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Bedside Methods for Detecting Aspiration in Tube-Fed Patients

Norma A. Metheny; Ray E. Clouse
Author and Funding Information

Affiliations: From the School of Nursing, Saint Louis University, St. Louis, Mo.,  From the Department of Medicine, Washington University, St. Louis, Mo.

Affiliations: From the School of Nursing, Saint Louis University, St. Louis, Mo.,  From the Department of Medicine, Washington University, St. Louis, Mo.


1997 by the American College of Chest Physicians


Chest. 1997;111(3):724-731. doi:10.1378/chest.111.3.724
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Abstract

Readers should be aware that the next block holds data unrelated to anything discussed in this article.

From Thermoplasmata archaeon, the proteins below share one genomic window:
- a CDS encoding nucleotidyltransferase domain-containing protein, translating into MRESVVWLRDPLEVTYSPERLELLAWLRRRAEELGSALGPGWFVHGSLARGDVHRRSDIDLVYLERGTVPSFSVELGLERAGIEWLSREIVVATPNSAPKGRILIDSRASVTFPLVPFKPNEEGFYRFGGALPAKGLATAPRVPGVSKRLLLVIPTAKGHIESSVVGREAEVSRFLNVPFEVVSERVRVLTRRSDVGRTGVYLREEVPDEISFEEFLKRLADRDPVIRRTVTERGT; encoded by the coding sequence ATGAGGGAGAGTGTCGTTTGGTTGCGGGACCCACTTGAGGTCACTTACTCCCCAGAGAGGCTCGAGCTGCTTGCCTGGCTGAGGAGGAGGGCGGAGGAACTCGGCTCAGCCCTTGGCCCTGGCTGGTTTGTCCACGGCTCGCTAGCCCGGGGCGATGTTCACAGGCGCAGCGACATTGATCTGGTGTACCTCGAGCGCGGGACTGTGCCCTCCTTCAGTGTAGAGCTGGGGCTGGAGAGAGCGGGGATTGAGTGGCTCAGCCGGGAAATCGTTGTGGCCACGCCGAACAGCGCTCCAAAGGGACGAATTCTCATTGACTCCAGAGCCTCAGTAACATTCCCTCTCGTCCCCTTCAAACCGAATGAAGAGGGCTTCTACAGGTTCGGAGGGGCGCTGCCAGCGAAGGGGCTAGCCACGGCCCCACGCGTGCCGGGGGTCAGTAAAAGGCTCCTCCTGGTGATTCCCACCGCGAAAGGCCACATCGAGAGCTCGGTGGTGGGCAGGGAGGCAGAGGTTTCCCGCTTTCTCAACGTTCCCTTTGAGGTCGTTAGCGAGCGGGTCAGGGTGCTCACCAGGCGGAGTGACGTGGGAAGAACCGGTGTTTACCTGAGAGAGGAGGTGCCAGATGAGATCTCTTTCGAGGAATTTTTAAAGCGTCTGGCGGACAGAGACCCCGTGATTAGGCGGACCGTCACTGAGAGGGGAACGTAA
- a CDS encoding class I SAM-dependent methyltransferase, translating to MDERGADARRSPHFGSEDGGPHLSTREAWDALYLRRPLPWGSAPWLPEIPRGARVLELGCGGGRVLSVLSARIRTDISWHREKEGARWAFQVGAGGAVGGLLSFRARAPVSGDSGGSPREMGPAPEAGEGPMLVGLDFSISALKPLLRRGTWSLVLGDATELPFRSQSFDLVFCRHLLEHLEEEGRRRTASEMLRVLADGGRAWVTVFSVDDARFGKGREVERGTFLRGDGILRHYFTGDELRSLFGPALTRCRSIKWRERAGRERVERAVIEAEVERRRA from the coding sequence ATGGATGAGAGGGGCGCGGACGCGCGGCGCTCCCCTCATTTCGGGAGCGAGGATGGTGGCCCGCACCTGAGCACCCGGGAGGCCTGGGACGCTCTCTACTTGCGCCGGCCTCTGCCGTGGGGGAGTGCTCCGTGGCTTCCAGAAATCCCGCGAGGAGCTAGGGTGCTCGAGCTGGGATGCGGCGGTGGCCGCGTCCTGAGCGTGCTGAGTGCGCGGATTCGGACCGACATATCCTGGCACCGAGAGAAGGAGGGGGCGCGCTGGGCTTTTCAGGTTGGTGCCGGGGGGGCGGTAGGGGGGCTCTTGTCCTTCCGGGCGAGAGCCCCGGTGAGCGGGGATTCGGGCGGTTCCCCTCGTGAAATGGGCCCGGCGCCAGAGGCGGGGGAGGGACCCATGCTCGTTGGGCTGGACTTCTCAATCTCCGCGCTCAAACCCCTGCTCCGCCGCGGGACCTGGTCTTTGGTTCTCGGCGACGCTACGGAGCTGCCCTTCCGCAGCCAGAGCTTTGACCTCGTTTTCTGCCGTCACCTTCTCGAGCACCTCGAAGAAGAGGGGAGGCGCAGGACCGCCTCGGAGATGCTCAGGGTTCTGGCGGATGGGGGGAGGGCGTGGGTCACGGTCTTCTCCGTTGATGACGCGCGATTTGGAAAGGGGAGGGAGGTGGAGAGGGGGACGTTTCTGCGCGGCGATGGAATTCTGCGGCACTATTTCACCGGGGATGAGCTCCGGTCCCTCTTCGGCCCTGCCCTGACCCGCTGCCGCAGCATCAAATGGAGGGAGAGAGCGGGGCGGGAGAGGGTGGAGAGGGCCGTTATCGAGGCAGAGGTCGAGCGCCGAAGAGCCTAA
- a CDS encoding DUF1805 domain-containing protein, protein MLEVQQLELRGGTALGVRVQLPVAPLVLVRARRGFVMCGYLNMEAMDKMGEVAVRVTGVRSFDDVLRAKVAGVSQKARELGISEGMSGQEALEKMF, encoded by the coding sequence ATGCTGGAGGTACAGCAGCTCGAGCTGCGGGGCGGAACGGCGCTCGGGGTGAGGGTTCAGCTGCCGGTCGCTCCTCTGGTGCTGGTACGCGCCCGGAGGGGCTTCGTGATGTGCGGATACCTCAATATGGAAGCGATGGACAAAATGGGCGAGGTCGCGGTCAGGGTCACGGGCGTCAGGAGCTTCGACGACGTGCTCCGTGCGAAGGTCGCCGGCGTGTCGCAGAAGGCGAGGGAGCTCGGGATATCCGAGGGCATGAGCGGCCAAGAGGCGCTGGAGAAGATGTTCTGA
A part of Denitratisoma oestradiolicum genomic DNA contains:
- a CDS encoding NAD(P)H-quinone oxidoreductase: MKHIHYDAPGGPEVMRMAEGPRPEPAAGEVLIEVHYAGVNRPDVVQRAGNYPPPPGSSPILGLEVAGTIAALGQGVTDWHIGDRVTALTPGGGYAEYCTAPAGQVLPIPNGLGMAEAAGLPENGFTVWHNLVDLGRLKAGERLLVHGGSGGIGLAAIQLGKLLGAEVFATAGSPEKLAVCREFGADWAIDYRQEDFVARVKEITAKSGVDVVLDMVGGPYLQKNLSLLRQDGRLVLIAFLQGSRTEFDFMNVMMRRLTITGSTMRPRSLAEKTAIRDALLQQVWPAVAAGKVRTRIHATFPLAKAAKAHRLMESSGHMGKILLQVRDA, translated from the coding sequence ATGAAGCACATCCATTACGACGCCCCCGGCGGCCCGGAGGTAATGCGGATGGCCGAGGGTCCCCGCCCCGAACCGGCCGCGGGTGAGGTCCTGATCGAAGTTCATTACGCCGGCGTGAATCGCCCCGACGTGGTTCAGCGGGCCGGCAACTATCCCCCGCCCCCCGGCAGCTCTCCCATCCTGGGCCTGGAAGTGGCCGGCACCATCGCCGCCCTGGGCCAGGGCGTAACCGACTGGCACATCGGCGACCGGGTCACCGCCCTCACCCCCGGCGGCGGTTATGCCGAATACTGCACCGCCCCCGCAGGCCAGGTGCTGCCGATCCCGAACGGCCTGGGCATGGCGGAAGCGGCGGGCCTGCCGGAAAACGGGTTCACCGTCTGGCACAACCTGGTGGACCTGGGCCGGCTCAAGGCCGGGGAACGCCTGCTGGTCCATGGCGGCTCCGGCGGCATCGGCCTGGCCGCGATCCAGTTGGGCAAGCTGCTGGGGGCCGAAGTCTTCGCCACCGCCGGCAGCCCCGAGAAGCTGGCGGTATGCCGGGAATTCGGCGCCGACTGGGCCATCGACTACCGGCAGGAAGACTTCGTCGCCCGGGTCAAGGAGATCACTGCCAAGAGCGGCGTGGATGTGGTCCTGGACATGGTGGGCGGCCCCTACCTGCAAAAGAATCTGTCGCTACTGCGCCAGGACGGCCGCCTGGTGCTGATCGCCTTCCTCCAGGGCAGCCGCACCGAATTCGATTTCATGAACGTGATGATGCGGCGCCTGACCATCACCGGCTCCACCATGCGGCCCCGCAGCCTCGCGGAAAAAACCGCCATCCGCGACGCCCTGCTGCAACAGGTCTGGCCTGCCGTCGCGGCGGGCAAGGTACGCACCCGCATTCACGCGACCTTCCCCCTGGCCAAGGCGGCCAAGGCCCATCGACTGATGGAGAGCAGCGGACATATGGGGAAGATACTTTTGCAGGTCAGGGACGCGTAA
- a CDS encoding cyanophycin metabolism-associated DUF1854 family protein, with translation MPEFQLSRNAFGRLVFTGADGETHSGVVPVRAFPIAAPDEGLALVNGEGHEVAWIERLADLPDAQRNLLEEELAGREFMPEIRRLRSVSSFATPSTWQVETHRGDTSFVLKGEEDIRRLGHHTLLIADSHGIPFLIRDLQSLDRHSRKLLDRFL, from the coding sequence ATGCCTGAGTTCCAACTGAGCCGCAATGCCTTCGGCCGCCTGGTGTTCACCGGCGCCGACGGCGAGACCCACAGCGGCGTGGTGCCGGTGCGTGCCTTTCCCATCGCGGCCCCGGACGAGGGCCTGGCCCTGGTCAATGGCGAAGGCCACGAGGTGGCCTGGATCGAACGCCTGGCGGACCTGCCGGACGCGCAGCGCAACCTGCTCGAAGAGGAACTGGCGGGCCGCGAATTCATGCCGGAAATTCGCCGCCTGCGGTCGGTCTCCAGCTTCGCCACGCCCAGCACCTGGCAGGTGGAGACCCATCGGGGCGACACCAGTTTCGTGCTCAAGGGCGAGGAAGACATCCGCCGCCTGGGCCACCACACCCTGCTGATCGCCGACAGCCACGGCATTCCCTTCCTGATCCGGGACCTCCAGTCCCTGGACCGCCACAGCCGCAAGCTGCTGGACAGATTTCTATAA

This literature review compares the efficacy of the two most commonly recommended bedside tests for detecting aspiration in tube-fed patients: (1) adding dye to the formula and observing for its appearance in tracheobronchial secretions, and (2) using glucose oxidase reagent strips to test tracheobronchial secretions for glucose-containing enteral formula. The review also describes potential problems and cost associated with each test. Several studies indicate that the dye method is far less sensitive than the glucose reagent method; further, there are anecdotal reports of potential harm to patients when dye is added to tube feedings. Specificity of the glucose method has been challenged by several authors; also, cost is probably greater with this method.


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